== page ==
The central pillar is decorated with a figure of Our Lady with a baby in her arms. Another portal, as a rule, is dedicated to one of the local saints. Thus, Saint Firmin is depicted in the tympanum of the right portal of the Amiens Cathedral – the first bishop of Amiens. The statues of saints (especially revered in a particular region) are on the slopes of the side portals.

Medieval theologians constantly draw parallels between the Old and New Testaments, and this can be seen from the facade. The Twelve Patriarchs and the twelve prophets of The Old Testament correspond to the twelve New Apostles, and there are Isaiah, Jeremiah, Daniel, and Ezekiel (the images of the four evangelists) opposite the four great prophets. This means that the evangelists rely on the writings of the prophets, but they see further and know much more. This case study analysis on the Western facade of the cathedral will tell you more about various symbols.

Virtues and sins
According to the medieval Christian worldview, a constant struggle between vices and virtues unfolds in the human soul. A person is sinful but can be saved by leading a virtuous and pious life. On the walls of the cathedrals, virtues, vices, sins, and punishments for them are presented in the form of allegorical figures that show what people should fight and what weapons to choose for this struggle in order to finally be saved and reach the Kingdom of Heaven.

The twelve noble virgins, personifying virtues, were assigned a rather modest place – at the eye level. Passing by, the believer could see and remember them. Virtues are depicted hand in hand with vices – next to Hope there is Despair, Faith is contrasted with Idolatry, and Pride can be defeated only by Humility.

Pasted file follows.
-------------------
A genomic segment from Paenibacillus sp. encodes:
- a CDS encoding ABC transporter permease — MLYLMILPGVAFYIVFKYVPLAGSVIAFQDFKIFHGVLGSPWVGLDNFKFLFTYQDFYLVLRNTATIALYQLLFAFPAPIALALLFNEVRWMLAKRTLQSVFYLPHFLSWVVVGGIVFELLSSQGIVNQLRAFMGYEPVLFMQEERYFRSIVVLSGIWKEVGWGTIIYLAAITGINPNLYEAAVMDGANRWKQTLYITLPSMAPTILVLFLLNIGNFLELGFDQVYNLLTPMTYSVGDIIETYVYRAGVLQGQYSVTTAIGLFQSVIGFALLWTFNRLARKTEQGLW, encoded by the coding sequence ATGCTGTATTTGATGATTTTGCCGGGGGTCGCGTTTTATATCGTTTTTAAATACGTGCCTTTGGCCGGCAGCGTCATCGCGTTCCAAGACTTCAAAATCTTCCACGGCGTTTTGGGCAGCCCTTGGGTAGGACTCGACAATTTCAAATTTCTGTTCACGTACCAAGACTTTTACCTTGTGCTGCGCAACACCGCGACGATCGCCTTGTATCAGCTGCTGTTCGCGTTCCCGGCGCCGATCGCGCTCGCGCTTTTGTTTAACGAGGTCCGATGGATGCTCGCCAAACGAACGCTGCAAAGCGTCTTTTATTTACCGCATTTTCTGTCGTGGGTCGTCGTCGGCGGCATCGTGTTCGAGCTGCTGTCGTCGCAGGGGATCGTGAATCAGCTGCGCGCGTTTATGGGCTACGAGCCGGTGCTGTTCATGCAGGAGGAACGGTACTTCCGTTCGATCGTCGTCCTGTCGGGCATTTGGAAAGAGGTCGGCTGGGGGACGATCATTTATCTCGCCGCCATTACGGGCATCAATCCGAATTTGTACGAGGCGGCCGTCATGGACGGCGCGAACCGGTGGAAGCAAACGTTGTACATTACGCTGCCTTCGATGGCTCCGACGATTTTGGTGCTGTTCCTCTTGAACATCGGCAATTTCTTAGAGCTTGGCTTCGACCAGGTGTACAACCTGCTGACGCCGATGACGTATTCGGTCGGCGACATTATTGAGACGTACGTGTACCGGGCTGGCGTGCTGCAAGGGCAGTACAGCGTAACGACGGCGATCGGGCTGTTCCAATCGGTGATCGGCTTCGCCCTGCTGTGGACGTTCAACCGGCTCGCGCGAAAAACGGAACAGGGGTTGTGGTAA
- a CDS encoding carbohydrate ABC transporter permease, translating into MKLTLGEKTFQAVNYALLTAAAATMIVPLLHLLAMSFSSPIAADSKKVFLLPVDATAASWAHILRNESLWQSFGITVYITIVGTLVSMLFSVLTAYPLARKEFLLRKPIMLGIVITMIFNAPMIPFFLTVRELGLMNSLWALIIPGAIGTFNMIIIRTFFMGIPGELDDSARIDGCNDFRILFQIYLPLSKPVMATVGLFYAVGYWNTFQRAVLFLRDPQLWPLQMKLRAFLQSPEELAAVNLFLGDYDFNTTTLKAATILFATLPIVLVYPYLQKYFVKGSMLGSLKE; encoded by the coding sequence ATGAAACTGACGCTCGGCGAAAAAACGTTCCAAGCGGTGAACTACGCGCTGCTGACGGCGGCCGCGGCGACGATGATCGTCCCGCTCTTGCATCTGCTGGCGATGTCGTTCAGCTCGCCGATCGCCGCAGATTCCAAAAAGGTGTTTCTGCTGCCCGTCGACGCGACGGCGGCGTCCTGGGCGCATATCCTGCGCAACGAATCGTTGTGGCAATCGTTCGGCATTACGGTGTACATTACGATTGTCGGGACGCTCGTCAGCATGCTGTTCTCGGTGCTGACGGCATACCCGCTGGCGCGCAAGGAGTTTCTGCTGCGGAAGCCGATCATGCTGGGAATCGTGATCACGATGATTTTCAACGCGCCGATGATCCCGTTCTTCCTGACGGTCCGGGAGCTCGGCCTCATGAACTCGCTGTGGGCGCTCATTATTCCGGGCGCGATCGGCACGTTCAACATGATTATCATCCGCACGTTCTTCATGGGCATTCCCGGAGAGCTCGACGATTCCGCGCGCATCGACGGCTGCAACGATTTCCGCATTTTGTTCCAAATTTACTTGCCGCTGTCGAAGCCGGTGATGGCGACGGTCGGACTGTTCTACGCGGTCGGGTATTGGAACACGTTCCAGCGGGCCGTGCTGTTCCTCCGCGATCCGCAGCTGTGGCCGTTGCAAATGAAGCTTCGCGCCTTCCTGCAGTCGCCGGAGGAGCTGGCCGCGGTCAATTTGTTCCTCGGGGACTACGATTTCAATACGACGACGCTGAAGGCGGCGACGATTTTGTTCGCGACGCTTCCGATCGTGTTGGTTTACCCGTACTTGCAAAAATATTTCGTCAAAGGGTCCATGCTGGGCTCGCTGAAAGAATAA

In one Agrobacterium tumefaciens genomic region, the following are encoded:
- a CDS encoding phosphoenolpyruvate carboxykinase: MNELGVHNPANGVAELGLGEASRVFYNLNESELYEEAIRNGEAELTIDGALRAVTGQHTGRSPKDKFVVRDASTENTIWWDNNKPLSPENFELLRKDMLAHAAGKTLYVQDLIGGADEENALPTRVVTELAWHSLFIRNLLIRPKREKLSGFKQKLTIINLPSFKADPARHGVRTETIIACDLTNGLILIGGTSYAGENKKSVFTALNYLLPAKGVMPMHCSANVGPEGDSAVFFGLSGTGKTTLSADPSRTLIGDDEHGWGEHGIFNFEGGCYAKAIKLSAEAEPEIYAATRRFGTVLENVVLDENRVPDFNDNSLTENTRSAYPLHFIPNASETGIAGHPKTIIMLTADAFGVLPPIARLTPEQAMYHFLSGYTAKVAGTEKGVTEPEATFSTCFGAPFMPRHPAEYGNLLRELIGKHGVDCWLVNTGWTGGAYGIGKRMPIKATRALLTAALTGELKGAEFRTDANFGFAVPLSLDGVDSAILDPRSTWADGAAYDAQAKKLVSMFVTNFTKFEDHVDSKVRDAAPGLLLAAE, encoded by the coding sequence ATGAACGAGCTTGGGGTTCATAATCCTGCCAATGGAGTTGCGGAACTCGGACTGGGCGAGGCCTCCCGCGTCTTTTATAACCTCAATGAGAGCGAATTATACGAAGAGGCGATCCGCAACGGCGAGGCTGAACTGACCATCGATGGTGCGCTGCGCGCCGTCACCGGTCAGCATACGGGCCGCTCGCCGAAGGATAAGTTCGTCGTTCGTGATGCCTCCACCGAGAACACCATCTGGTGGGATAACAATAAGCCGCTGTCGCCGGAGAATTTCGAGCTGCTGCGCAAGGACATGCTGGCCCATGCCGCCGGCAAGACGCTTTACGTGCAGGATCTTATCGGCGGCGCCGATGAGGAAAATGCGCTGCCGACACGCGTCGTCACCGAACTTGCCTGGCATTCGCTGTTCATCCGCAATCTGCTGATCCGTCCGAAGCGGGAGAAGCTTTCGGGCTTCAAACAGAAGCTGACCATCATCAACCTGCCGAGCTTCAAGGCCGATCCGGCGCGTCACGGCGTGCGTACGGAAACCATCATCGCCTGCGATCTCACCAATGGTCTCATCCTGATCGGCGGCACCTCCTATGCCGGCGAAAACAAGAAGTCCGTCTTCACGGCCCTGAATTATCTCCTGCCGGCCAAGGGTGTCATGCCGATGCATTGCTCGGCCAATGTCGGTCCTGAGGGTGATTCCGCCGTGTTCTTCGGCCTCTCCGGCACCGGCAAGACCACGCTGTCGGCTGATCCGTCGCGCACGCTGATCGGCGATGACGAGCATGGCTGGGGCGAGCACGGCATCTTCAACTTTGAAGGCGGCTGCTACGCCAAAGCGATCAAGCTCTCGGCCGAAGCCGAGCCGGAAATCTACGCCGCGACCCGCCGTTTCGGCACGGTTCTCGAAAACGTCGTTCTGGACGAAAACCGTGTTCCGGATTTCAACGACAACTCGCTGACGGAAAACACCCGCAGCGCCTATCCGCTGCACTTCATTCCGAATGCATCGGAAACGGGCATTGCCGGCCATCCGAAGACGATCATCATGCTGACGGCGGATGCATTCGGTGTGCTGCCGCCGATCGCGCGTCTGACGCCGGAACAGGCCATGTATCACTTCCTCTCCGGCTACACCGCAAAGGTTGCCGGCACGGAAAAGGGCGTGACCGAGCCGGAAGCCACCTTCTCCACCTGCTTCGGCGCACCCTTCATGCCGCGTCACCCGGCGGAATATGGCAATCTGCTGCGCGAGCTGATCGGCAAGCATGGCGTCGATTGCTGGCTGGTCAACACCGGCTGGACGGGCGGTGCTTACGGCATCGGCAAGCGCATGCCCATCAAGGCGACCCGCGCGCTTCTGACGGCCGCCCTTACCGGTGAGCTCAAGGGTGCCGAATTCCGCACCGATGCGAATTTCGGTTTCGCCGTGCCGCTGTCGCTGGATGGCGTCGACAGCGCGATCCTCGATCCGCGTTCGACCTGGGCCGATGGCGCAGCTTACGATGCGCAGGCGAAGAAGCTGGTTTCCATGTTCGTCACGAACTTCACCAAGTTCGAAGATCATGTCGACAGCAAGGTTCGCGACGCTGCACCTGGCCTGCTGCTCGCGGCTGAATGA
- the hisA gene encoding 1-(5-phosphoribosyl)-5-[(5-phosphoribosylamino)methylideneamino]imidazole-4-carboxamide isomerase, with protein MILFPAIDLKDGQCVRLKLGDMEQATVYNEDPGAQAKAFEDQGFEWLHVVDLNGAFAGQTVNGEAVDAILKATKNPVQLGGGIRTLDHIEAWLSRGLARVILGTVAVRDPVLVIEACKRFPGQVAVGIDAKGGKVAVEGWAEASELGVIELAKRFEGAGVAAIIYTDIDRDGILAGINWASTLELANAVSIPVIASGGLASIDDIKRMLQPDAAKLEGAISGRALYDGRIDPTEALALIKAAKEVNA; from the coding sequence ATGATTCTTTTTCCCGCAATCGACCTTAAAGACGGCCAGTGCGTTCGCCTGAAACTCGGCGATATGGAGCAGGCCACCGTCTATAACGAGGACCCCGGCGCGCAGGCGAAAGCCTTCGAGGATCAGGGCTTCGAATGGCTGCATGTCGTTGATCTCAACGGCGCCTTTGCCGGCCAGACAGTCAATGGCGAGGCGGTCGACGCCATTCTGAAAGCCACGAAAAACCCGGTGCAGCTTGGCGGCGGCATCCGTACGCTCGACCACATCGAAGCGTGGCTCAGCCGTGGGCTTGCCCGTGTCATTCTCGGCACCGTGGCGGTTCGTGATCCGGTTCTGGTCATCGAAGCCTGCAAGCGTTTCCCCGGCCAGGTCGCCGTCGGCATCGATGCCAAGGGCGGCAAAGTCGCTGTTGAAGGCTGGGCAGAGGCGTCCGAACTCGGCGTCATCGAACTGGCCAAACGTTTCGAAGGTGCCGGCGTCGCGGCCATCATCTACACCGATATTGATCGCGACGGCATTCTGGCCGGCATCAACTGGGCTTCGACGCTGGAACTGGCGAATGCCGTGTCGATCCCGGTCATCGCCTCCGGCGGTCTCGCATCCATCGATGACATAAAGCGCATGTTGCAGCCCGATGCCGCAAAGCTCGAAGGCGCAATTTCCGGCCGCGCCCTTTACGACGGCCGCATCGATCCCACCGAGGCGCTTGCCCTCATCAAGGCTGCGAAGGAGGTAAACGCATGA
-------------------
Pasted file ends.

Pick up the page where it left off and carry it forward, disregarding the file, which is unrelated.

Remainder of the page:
Arts and sciences
The seven liberal arts were split into the quadrivium and the trivium. The quadrivium included music, geometry, astronomy, and arithmetic. The trivium included the humanities such as rhetoric, grammar, and dialectics. Philosophy, considered a divine science, was not among the seven liberal arts. It stood at the head of all the teachings – only having mastered all seven arts, one could understand philosophy.

Each discipline was the highest achievement of the human mind. The sciences were portrayed in the form of majestic and serious maidens, holding various attributes in their hands. For example, Grammar was supposed to hold a rod in the hand, Geometry – a compass and ruler, and Music – a hammer, which she used to hit several bells.

Gargoyles and other animals
Demons and monsters, as a rule, occupy the upper parts of the cathedral. Gargoyles adorn the gutters. Various nameless monsters sit on buttresses and crown the towers. Unlike most of the statues, they do not deliver any message. In this case, the medieval artist, constantly bound by the canon, gave vent to his imagination.

Cathedral as a book
Gothic cathedrals were considered the Bible for the illiterate. Looking at sculptures, commoners learned about Christian dogma. One of the Church Fathers, Gregory the Great, even insisted on the need to resort to images to educate the illiterate.

On the other hand, the medieval cathedral is the Bible for the literate – it’s the Holy Scripture, carved into stone, and you can read it in different ways. Any text of the Scripture, in addition to a literal meaning, has at least a few deeper and obvious semantic layers. Sculptural images, like the sacred text, had many meanings.